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The Statesman

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    Blackbird

    Ever indulged in the teen flick “My Life as a Teenage Drama Queen?” If the answer is yes, you probably remember the demure girl (Ella) who outshone Lindsay Lohan’s star role. The girl I am talking about is Allison Pill, who is performing a feverishly sexual role that matures so much more over the film genre that she began with. Accompanied by Jeff Daniels of “Good Night and Good Luck” fame, Pill brings justice and completeness to a performance that will overpower you with its intense dramatization.

    “Blackbird” is currently playing at the Manhattan Theater Club. Directed by Joe Mantello, the 90-minute drama relates a gripping tale about the downhill transformation of a sexual relationship. Don’t get too excited – there is no pornography. In fact, the play doesn’t even come close to porn because all that ever comes off is a coat and a scarf. But the feeling is still brilliantly translated to the audience.

    The plot revolves around 40 year-old Ray (played by Daniels) and 12 year-old Una (played by Pills). You can now just imagine where this is heading. But before you dismiss this as another “Lolita” saga, take a moment to appreciate the transparency of the characters. Mantello has not hesitated in leaving his actors completely bare (figuratively speaking, of course). This new notion is actually not that new. Naked theater has been used for a while now, starting from productions of “Lolita” to “Anna Karenina.”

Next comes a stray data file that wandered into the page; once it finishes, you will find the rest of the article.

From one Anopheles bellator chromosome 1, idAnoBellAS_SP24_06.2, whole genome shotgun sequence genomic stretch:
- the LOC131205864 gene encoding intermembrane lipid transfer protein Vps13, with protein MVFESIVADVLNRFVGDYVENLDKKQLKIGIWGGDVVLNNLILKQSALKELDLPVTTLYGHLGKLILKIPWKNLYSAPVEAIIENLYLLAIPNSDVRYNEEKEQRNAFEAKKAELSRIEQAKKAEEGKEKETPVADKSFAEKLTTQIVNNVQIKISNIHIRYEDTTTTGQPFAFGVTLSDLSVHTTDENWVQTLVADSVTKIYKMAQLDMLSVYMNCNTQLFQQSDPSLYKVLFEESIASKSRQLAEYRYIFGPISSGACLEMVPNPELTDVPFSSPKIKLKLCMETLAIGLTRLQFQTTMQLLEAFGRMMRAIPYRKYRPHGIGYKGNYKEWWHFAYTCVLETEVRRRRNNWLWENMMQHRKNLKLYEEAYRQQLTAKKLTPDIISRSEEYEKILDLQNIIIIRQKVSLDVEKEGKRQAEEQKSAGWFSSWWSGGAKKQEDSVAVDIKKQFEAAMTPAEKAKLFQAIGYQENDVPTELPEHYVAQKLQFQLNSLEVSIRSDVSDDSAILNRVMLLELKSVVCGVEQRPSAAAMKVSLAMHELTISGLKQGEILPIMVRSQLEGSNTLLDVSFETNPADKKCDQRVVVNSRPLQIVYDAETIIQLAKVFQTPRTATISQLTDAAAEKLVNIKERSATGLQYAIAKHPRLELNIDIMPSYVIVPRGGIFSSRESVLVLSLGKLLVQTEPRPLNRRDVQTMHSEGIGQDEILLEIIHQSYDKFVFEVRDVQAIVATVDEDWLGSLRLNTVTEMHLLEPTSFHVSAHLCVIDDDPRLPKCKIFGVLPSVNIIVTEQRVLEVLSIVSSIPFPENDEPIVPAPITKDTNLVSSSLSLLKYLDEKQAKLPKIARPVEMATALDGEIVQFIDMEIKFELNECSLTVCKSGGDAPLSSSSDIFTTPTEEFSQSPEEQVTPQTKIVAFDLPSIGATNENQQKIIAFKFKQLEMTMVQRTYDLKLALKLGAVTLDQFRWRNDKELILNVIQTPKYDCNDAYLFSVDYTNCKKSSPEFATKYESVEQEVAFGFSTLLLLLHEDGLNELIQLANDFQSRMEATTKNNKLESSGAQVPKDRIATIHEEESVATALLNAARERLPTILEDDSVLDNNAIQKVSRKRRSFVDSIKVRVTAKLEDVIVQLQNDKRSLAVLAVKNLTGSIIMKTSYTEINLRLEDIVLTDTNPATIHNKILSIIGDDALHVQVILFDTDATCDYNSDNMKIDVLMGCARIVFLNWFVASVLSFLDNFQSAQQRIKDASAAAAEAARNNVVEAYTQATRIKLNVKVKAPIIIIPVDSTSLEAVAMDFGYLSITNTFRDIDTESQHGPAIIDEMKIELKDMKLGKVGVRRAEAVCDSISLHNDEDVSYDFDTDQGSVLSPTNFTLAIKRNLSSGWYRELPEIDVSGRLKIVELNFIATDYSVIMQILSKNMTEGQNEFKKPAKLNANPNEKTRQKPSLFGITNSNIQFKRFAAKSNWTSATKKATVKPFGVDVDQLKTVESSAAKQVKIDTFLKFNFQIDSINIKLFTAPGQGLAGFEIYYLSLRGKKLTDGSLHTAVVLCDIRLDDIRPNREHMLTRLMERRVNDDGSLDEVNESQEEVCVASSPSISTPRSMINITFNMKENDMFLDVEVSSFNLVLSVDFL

As for the plotline, it is amazingly (yet creepily) universal. The characters have no specific location or nationality. They both come from the same town – Ray living a few blocks from Una and her family. And then the abuse starts for three prolonged months, ultimately leading to Ray serving a prison term. Of course, we don’t see any of this.

    Instead, Ray has started a new life in a new town and is now known as Peter. His bare office between bright sterile walls is in stark contrast to the dark and dirty character of Ray. Una finds Ray’s picture in a magazine and goes to meet him one unannounced afternoon.

    “Blackbird” succeeds in providing a drama with immediacy. The drama is heightened by Peter’s colleagues who walk on- and off-stage with swift nameless motions. We are aware that they talk about him and this visitor. The successive and quick dialogue delivery on the part of Pills and Daniels augments the intensity and tension of the drama.

    What I thought was the best asset of the play was its one-dimensionality. One man. One woman. One confrontation. One story. The oneness led to concentration of all the emotions so that they emerged with simplicity. After all, it is so much easier and better to follow the story of say, Hilary Swank in “Million Dollar Baby” than to keep track of the multitude of characters in “Ocean’s Eleven.” Sometimes, the chopping and the pluralism becomes a bit overwhelming and, by avoiding that, this play outshines.

    My only complaint with the play is that I felt it dealt with the main theme inadequately. The plot catalyst is the “abuse,” but the play treats it as the central theme. Instead, it is more of a motif and should have been treated like one.

    The original play was written by a Scottish playwright and overtook such household names as Tom Stoppard (remember my review of the “Coast of Utopia?”). It won the Laurence Olivier award for best new play in London, which is quite an honor in a pool that competitive.

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